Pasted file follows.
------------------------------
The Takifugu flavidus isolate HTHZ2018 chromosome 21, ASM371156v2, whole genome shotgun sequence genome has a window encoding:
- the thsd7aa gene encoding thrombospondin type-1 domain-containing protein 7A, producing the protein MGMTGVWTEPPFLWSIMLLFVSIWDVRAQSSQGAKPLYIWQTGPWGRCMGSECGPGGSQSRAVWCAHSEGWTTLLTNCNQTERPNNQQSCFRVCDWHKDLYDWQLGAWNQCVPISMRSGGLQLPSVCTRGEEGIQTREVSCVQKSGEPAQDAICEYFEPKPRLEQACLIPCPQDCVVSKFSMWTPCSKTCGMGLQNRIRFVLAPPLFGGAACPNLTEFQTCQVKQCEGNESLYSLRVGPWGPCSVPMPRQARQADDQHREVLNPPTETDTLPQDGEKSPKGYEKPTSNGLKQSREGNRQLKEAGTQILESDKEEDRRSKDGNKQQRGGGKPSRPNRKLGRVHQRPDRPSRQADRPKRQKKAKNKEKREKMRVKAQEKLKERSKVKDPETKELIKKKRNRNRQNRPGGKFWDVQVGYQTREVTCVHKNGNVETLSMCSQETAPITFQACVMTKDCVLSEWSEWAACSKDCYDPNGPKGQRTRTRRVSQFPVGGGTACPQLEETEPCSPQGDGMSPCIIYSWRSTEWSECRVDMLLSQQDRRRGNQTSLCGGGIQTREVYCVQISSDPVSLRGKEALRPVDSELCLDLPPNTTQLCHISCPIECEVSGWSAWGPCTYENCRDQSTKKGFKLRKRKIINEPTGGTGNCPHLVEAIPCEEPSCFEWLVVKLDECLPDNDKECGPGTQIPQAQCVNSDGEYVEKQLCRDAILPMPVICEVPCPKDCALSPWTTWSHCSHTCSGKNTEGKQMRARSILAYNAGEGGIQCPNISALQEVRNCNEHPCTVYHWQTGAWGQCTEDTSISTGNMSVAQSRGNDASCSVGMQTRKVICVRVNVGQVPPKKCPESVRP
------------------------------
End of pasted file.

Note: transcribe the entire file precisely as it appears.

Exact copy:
The Takifugu flavidus isolate HTHZ2018 chromosome 21, ASM371156v2, whole genome shotgun sequence genome has a window encoding:
- the thsd7aa gene encoding thrombospondin type-1 domain-containing protein 7A, producing the protein MGMTGVWTEPPFLWSIMLLFVSIWDVRAQSSQGAKPLYIWQTGPWGRCMGSECGPGGSQSRAVWCAHSEGWTTLLTNCNQTERPNNQQSCFRVCDWHKDLYDWQLGAWNQCVPISMRSGGLQLPSVCTRGEEGIQTREVSCVQKSGEPAQDAICEYFEPKPRLEQACLIPCPQDCVVSKFSMWTPCSKTCGMGLQNRIRFVLAPPLFGGAACPNLTEFQTCQVKQCEGNESLYSLRVGPWGPCSVPMPRQARQADDQHREVLNPPTETDTLPQDGEKSPKGYEKPTSNGLKQSREGNRQLKEAGTQILESDKEEDRRSKDGNKQQRGGGKPSRPNRKLGRVHQRPDRPSRQADRPKRQKKAKNKEKREKMRVKAQEKLKERSKVKDPETKELIKKKRNRNRQNRPGGKFWDVQVGYQTREVTCVHKNGNVETLSMCSQETAPITFQACVMTKDCVLSEWSEWAACSKDCYDPNGPKGQRTRTRRVSQFPVGGGTACPQLEETEPCSPQGDGMSPCIIYSWRSTEWSECRVDMLLSQQDRRRGNQTSLCGGGIQTREVYCVQISSDPVSLRGKEALRPVDSELCLDLPPNTTQLCHISCPIECEVSGWSAWGPCTYENCRDQSTKKGFKLRKRKIINEPTGGTGNCPHLVEAIPCEEPSCFEWLVVKLDECLPDNDKECGPGTQIPQAQCVNSDGEYVEKQLCRDAILPMPVICEVPCPKDCALSPWTTWSHCSHTCSGKNTEGKQMRARSILAYNAGEGGIQCPNISALQEVRNCNEHPCTVYHWQTGAWGQCTEDTSISTGNMSVAQSRGNDASCSVGMQTRKVICVRVNVGQVPPKKCPESVRP